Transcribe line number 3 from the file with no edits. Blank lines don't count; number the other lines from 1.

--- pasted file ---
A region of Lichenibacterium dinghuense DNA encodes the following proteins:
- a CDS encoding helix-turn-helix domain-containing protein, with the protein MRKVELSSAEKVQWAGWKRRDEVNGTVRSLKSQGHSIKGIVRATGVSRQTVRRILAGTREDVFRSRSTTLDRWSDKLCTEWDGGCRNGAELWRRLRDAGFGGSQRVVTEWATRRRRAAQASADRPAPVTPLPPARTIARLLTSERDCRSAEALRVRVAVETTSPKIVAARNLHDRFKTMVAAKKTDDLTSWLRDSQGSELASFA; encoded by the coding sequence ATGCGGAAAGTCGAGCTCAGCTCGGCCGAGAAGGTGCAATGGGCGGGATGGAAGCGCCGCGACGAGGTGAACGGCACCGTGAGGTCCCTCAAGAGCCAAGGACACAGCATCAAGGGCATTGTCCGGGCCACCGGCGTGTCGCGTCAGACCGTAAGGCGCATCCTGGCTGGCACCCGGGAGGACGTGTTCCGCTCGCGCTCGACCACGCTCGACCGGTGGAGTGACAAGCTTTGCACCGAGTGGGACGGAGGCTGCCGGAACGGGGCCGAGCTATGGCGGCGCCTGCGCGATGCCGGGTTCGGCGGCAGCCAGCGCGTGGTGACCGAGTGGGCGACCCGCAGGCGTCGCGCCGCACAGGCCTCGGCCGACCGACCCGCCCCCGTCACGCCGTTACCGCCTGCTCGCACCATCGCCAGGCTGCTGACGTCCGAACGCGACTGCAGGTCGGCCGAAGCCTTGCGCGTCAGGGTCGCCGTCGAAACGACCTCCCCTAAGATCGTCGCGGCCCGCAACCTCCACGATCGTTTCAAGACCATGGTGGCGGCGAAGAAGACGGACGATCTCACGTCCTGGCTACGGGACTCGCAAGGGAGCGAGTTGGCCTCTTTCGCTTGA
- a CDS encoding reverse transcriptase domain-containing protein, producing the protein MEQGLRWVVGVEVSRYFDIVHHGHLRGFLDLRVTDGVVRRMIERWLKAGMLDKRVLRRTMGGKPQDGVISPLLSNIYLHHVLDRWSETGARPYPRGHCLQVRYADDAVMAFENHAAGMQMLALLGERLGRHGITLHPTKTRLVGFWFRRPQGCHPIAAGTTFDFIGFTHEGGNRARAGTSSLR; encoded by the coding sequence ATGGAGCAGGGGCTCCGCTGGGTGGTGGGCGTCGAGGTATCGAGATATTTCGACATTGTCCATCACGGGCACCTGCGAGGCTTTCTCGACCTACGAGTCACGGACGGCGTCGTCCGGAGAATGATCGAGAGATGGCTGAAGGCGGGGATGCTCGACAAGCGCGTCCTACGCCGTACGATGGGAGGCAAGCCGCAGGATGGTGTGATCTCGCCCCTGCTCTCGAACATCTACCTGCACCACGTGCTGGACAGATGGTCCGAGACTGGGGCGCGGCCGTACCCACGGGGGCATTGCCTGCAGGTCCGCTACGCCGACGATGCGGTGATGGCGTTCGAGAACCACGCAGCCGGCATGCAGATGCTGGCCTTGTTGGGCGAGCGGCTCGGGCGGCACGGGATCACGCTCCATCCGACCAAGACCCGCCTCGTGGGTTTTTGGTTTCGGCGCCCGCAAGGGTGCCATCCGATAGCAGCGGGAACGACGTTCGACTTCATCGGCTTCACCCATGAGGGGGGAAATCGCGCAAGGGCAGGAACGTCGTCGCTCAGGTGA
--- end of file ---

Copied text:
- a CDS encoding reverse transcriptase domain-containing protein, producing the protein MEQGLRWVVGVEVSRYFDIVHHGHLRGFLDLRVTDGVVRRMIERWLKAGMLDKRVLRRTMGGKPQDGVISPLLSNIYLHHVLDRWSETGARPYPRGHCLQVRYADDAVMAFENHAAGMQMLALLGERLGRHGITLHPTKTRLVGFWFRRPQGCHPIAAGTTFDFIGFTHEGGNRARAGTSSLR; encoded by the coding sequence ATGGAGCAGGGGCTCCGCTGGGTGGTGGGCGTCGAGGTATCGAGATATTTCGACATTGTCCATCACGGGCACCTGCGAGGCTTTCTCGACCTACGAGTCACGGACGGCGTCGTCCGGAGAATGATCGAGAGATGGCTGAAGGCGGGGATGCTCGACAAGCGCGTCCTACGCCGTACGATGGGAGGCAAGCCGCAGGATGGTGTGATCTCGCCCCTGCTCTCGAACATCTACCTGCACCACGTGCTGGACAGATGGTCCGAGACTGGGGCGCGGCCGTACCCACGGGGGCATTGCCTGCAGGTCCGCTACGCCGACGATGCGGTGATGGCGTTCGAGAACCACGCAGCCGGCATGCAGATGCTGGCCTTGTTGGGCGAGCGGCTCGGGCGGCACGGGATCACGCTCCATCCGACCAAGACCCGCCTCGTGGGTTTTTGGTTTCGGCGCCCGCAAGGGTGCCATCCGATAGCAGCGGGAACGACGTTCGACTTCATCGGCTTCACCCATGAGGGGGGAAATCGCGCAAGGGCAGGAACGTCGTCGCTCAGGTGA